Thursday, 17 May 2012

Best Supporting Actor 1963: Melvyn Douglas in Hud

Melvyn Douglas won his first Oscar for portraying Homer Bannon in Hud.

Melvyn Douglas after portraying dashing and suave early in his career had a successful second coming, particularly in terms of Oscar success, in his portrayal of wise old men. Melvyn Douglas portrays Homer Bannon an old Fashioned cattle rancher faced with possibly losing his entire head of cattle to a disease. He is the grandfather of Lon (Brandon deWilde) and the father of Lon's Uncle Hud (Paul Newman). The conflict between Homer and Hud and how their influences affect Lon is the main theme of the film. Homer representing the old ways of honesty, against Hud who almost only cares about himself and his own instant gratification.

Douglas is simply terrific in the role and instantly embodies Homer seemingly without effort. Douglas simply is this aged rancher there is not a single doubt of this due to Douglas's performance. He never once let's us question this man, in his face, his way, Douglas shows us a long history of not only this man, but a history of a certain way of life. Douglas as Homer represents his old fashioned way, all while still being a man. He never just becomes a simple symbol he always makes Homer a real man, but still is able to be this embodiment of the old west nevertheless at the same time.

Douglas is incredible in the role the goodness of Homer, and his love of his land, his cattle and his moral way life is always made absolutely clear by Douglas. Even though Homer is a purely good character, Douglas never turns him into a simple man. This goodness that Douglas conveys that is within Homer is wonderfully portrayed by Douglas. It is simple part of Homer than cannot be swayed in any way, Douglas simply makes Homer the great old rancher he should be. Although a usually calm and collected man Douglas brings to life the way Homer feels everything around him brilliantly.

In every scene where Homer sees what seems that everything will be taken from him that he has spent his whole life working for, there is a quiet sadness that Douglas conveys. He never shows Homer to be a man who becomes depressed from a single challenge, but as his problems mount and the fate of his ranch become more and more obvious Douglas shows quietly the sheer weight of these problems as they lie in Homer. Douglas subtly conveys this pain in Homer than prevails through him, and Douglas shows that he is no so concerned over the fact he is losing his livelihood, but rather losing his way of life he has always held dear.

Douglas creates a heartbreaking portrait of this rancher because of how well he internalizes the entire loss of Homer. Douglas never for a moment overplays this but brings it to life flawlessly. His great moment comes in when he watches his whole life's work literally killed in front him. Douglas is face keeps within the man who is Homer and does not show some overblown agony. Douglas rather is far more effective by truly conveying this man's agony as a man like Homer who show it. Homer does not breakdown, but instead he quietly shows the horrible loss he feels through his world worn face in smallest but truly moving expression.

The most pivotal aspect of his performance though is probably his depiction of Homer's relationship with his son Hud. What is amazing about this is they don't exactly hate each other, after all they work with each other, and Hud times shows genuine concern for Homer. Douglas and Newman are incredible by making such a complex relationship between the two. Hud more often attacks the man and his principals rather loudly at times, but most of the time Homer stays silent as Hud stays loud. Douglas though is just as powerful as Newman in Homer's portrayal of his silence. He shows the experience Homer has with Hud, and Douglas always conveys the complete disappointment in his son.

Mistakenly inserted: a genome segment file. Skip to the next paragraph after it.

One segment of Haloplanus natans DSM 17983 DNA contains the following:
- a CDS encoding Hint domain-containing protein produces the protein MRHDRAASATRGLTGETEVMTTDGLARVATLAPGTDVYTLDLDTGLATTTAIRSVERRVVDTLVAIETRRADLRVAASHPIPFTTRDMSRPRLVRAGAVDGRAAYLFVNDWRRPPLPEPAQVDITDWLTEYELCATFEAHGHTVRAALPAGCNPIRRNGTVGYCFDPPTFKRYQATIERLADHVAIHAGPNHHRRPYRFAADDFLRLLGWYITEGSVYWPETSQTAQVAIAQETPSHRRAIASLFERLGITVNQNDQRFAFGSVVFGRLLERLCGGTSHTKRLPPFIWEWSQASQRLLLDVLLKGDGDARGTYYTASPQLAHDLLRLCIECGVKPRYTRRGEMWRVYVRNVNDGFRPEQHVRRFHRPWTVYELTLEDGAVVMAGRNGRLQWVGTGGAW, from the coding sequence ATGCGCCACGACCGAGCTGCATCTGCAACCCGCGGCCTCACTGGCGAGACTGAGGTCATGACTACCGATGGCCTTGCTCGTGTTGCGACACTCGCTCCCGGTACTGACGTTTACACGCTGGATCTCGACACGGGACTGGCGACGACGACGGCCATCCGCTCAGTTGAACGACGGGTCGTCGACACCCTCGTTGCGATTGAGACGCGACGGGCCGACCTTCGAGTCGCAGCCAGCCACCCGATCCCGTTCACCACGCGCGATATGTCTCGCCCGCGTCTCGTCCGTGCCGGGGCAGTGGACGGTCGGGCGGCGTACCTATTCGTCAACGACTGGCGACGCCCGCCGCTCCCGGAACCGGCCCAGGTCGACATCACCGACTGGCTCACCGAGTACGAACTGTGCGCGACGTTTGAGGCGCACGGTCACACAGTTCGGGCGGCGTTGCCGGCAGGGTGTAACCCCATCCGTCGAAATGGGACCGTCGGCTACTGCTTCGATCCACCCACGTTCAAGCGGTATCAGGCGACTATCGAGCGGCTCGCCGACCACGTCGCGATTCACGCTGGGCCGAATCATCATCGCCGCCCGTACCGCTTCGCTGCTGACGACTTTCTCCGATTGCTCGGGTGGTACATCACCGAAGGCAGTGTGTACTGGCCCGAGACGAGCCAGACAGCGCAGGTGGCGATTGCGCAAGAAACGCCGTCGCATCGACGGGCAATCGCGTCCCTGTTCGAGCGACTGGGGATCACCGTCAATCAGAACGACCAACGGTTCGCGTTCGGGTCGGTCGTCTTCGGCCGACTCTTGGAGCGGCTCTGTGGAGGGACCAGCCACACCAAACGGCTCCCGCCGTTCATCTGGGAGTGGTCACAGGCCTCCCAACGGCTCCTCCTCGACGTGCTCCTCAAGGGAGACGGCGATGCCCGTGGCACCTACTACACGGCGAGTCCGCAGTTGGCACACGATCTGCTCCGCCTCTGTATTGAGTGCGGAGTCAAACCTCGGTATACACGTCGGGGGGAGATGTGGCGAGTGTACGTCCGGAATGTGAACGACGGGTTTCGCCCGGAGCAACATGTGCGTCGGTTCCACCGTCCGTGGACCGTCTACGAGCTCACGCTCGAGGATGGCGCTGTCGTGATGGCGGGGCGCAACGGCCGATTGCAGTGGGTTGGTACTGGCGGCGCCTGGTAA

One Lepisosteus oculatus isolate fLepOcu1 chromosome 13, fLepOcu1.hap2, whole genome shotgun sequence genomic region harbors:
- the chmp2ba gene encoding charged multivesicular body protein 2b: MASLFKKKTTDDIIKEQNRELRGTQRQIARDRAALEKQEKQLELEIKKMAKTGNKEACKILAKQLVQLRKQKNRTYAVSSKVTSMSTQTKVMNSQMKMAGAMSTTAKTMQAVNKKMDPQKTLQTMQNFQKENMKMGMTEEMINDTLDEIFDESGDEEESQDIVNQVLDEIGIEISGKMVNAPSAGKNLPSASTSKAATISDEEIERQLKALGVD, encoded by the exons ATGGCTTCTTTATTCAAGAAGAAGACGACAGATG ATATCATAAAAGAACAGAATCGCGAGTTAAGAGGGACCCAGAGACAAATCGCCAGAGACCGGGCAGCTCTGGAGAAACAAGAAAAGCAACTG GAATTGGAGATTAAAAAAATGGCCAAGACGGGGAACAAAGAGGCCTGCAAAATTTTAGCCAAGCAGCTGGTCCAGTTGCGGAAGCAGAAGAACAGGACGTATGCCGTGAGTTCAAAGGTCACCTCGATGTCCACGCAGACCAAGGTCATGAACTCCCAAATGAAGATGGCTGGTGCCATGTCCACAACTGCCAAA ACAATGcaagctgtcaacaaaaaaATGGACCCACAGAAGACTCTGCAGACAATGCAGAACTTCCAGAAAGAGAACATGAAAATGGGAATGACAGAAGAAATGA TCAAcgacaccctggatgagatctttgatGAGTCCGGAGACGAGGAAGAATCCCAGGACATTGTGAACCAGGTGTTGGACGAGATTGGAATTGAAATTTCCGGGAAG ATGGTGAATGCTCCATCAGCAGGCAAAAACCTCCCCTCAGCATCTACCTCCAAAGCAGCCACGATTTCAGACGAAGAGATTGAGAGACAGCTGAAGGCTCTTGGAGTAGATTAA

Douglas is far more effectively throughout by almost staying silent in regards to Homer's feelings to Hud. He shows that this problem between the two has gone on long, and therefore his reactions to Hud always with a  great deal of knowing. When he finally does speak directly against Hud it is an exceedingly powerful moment that Douglas built to with the silence marvelously. Homer does not speak out against any of Hud's insults toward him but rather his attempts to influence and in a way corrupt Lon. Douglas is amazing as he shows Homer's convictions against Hud's ways, he shows that for Homer it is not just a personal fight between the two, but one of principals.

This is an absolutely great performance by Melvyn Douglas. He is Homer simply in this performance and creates an incredible, memorable, and heartbreaking portrait of this man. Douglas absolutely does make the film as I find he realizes his side of the old, perhaps even better than Newman realizes the side of new. It is a great portrayal by Douglas there is not a wasted moment in this performance. There is not a single reaction, expression or line that Douglas does not put his absolute most into. This is a flawless portrayal and one of the most deserving Oscar wins period.


Anonymous said...

It's simply an excellent performance.

RatedRStar said...

Easy win, he would be in my top 5 favorite oscar supporting performances ever. Louis how did you manage to find Twlight Of Honor when its such a rare film lol

1.Claude Rains (Notorious)
2.Martin Landau (Ed Wood)
3.Richard Widmark (Kiss Of Death)
4.Melvyn Douglas (Hud)
5.Sir Tom Courtenay (Doctor Zhivago)

Louis Morgan said...

Luckily someone I know happened to record it off TCM when they showed it a few years ago.

Gustavo said...

The second best male supporting performance ever, IMO, after Robert Shaw in JAWS.